Van Beurden, Steven ULg; Leroy, B; Wattiez, R et al

in Veterinary Research (2011), 42(1), 105

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See detailCyprinid herpesvirus 3: An interesting virus for applied and fundamental research
Fournier, G; Vanderplasschen, Alain ULg

in Bulletin de l'Académie Vétérinaire de France (2011), 164(4), 353-358

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See detailBovine herpesvirus 4 immediate early 2 (Rta) gene is an essential gene and is duplicated in bovine herpesvirus 4 isolate U.
Franceschi, V.; Capocefalo, A.; Ravanetti, L. et al

in Veterinary Microbiology (2011)

The ORF50/Rta gene has been shown to be an essential gene for many gammaherpesviruses. Although the BoHV-4 ORF50/Rta homolog, immediate early gene 2 (IE2), has been shown to activate several BoHV-4 early ... [more ▼]

The ORF50/Rta gene has been shown to be an essential gene for many gammaherpesviruses. Although the BoHV-4 ORF50/Rta homolog, immediate early gene 2 (IE2), has been shown to activate several BoHV-4 early and late promoters in cotransfection assays, there is no direct proof of its indispensability for progression of the virus to the lytic replication cycle in the context of the viral genome. In the present communication, replication defective BoHV-4-V.test IE2 mutants were efficiently rescued, with respect to production of infectious virus and DNA replication, upon the expression of BoHV-4 ORF50/Rta in trans. Surprisingly, in the course of our studies, we discovered that the IE2 gene is duplicated in the genome of BoHV-4-U. [less ▲]

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See detailBovine Herpesvirus 4 Bo10 gene encodes a nonessential viral envelope protein that regulates viral tropism through both positive and negative effects.
Machiels, Bénédicte ULg; Lété, Céline ULg; Defays, Katalin et al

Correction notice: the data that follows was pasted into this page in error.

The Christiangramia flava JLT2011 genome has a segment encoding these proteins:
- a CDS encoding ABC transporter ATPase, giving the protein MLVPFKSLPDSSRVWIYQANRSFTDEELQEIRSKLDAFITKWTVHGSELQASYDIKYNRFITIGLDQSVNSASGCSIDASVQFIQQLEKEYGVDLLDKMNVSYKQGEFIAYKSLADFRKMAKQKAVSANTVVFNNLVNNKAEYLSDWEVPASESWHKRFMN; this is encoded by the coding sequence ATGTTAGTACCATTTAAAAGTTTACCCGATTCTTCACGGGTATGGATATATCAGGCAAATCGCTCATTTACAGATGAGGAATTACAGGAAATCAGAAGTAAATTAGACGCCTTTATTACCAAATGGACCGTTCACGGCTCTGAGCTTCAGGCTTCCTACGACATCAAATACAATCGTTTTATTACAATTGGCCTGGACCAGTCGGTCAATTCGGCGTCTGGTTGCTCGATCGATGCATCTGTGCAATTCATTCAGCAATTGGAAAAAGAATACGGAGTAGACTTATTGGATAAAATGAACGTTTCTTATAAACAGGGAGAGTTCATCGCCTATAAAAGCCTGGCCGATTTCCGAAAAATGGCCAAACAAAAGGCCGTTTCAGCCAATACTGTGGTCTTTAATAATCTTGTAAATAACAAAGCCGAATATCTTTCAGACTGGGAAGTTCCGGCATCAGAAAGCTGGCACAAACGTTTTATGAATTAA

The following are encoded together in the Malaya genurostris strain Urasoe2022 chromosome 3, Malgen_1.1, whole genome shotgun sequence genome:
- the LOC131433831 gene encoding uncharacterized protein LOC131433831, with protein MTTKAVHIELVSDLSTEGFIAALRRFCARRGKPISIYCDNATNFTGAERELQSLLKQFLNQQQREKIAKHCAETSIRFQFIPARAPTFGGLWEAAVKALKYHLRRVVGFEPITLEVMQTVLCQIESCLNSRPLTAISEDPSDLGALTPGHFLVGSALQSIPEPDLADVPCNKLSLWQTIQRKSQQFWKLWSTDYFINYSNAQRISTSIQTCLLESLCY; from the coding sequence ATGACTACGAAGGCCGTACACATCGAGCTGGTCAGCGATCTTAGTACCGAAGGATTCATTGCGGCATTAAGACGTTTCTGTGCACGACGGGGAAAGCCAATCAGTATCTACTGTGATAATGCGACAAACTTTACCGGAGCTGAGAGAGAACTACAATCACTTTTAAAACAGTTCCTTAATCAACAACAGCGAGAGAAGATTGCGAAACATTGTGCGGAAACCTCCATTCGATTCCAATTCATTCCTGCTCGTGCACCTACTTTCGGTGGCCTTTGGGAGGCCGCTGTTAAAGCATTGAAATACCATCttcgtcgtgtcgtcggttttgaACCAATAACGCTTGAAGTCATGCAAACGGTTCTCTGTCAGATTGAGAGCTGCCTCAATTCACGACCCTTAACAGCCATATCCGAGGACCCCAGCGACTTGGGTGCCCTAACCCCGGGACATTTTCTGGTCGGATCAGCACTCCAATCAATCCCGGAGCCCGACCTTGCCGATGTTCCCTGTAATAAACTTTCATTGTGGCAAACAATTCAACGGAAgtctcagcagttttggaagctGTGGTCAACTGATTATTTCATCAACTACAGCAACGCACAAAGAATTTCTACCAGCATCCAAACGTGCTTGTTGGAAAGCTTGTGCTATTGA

in Journal of Virology (2011), 85(2), 1011-1024

All gammaherpesviruses encode a glycoprotein positionally homologous to the Epstein-Barr virus gp350 and the Kaposi's Sarcoma associated herpesvirus (KSHV) K8.1. In this study, we characterized that of ... [more ▼]

All gammaherpesviruses encode a glycoprotein positionally homologous to the Epstein-Barr virus gp350 and the Kaposi's Sarcoma associated herpesvirus (KSHV) K8.1. In this study, we characterized that of Bovine Herpesvirus-4 (BoHV-4), encoded by the Bo10 gene. We identified a 180 kDa gene product, gp180, which was incorporated into the virion envelope. A Bo10 deletion virus was viable, but showed a growth deficit associated with reduced binding to epithelial cells. This seemed to reflect an interaction of gp180 with glycosaminoglycans (GAGs), since the Bo10 mutant was both less infectious for GAG(+) cells than the wild-type and more infectious for GAG(-) cells. However, we could not identify a direct interaction between gp180 and GAGs, implying that any direct interaction must be of low affinity. This function of gp180 was very similar to that previously identified for the Murid Herpesvirus 4 gp150, and also to the Epstein-Barr virus gp350 that promotes CD21(+) cell infection and inhibits CD21(-) cell infection. We propose that such proteins generally regulate virion attachment both by binding to cells and by covering another receptor-binding protein until they are displaced. Thus they regulate viral tropism both positively and negatively depending upon the presence or absence of their receptor. [less ▲]

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See detailMalignant catarrhal fever induced by Alcelaphine herpesvirus 1 is characterized by an expansion of activated CD3+CD8+CD4- T cells expressing a cytotoxic phenotype in both lymphoid and non-lymphoid tissues.
Dewals, Benjamin G ULg; Vanderplasschen, Alain ULg

in Veterinary research (2011), 42(1), 95

ABSTRACT: Alcelaphine herpesvirus 1 (AlHV-1) is carried by wildebeest asymptomatically. It causes a fatal lymphoproliferative disease named wildebeest-derived malignant catarrhal fever (WD-MCF) when cross ... [more ▼]